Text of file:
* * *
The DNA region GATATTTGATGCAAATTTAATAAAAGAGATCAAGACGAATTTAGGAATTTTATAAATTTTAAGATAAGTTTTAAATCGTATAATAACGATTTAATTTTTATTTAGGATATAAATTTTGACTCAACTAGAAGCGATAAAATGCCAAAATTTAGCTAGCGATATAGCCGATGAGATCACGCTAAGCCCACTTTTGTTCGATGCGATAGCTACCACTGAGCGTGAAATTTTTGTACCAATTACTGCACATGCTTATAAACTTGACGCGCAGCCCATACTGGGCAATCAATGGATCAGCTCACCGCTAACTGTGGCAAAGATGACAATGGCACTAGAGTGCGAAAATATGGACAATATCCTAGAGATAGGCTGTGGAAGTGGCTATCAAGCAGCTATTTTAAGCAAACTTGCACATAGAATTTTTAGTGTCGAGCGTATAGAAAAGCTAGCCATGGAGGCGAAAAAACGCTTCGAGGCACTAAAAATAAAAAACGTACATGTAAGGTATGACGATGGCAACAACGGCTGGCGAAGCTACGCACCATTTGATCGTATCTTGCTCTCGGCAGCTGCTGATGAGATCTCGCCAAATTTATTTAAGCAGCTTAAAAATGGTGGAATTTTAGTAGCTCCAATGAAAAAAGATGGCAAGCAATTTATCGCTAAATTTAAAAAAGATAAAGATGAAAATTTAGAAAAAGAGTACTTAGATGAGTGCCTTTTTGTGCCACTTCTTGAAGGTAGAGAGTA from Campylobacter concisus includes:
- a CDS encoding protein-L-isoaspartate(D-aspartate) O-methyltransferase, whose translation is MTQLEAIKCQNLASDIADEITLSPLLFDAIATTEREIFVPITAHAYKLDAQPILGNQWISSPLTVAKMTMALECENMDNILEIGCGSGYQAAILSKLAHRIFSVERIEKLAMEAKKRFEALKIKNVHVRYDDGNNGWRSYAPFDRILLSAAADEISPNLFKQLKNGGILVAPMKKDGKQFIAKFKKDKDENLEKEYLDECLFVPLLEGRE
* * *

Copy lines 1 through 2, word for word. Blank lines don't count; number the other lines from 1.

The DNA region GATATTTGATGCAAATTTAATAAAAGAGATCAAGACGAATTTAGGAATTTTATAAATTTTAAGATAAGTTTTAAATCGTATAATAACGATTTAATTTTTATTTAGGATATAAATTTTGACTCAACTAGAAGCGATAAAATGCCAAAATTTAGCTAGCGATATAGCCGATGAGATCACGCTAAGCCCACTTTTGTTCGATGCGATAGCTACCACTGAGCGTGAAATTTTTGTACCAATTACTGCACATGCTTATAAACTTGACGCGCAGCCCATACTGGGCAATCAATGGATCAGCTCACCGCTAACTGTGGCAAAGATGACAATGGCACTAGAGTGCGAAAATATGGACAATATCCTAGAGATAGGCTGTGGAAGTGGCTATCAAGCAGCTATTTTAAGCAAACTTGCACATAGAATTTTTAGTGTCGAGCGTATAGAAAAGCTAGCCATGGAGGCGAAAAAACGCTTCGAGGCACTAAAAATAAAAAACGTACATGTAAGGTATGACGATGGCAACAACGGCTGGCGAAGCTACGCACCATTTGATCGTATCTTGCTCTCGGCAGCTGCTGATGAGATCTCGCCAAATTTATTTAAGCAGCTTAAAAATGGTGGAATTTTAGTAGCTCCAATGAAAAAAGATGGCAAGCAATTTATCGCTAAATTTAAAAAAGATAAAGATGAAAATTTAGAAAAAGAGTACTTAGATGAGTGCCTTTTTGTGCCACTTCTTGAAGGTAGAGAGTA from Campylobacter concisus includes:
- a CDS encoding protein-L-isoaspartate(D-aspartate) O-methyltransferase, whose translation is MTQLEAIKCQNLASDIADEITLSPLLFDAIATTEREIFVPITAHAYKLDAQPILGNQWISSPLTVAKMTMALECENMDNILEIGCGSGYQAAILSKLAHRIFSVERIEKLAMEAKKRFEALKIKNVHVRYDDGNNGWRSYAPFDRILLSAAADEISPNLFKQLKNGGILVAPMKKDGKQFIAKFKKDKDENLEKEYLDECLFVPLLEGRE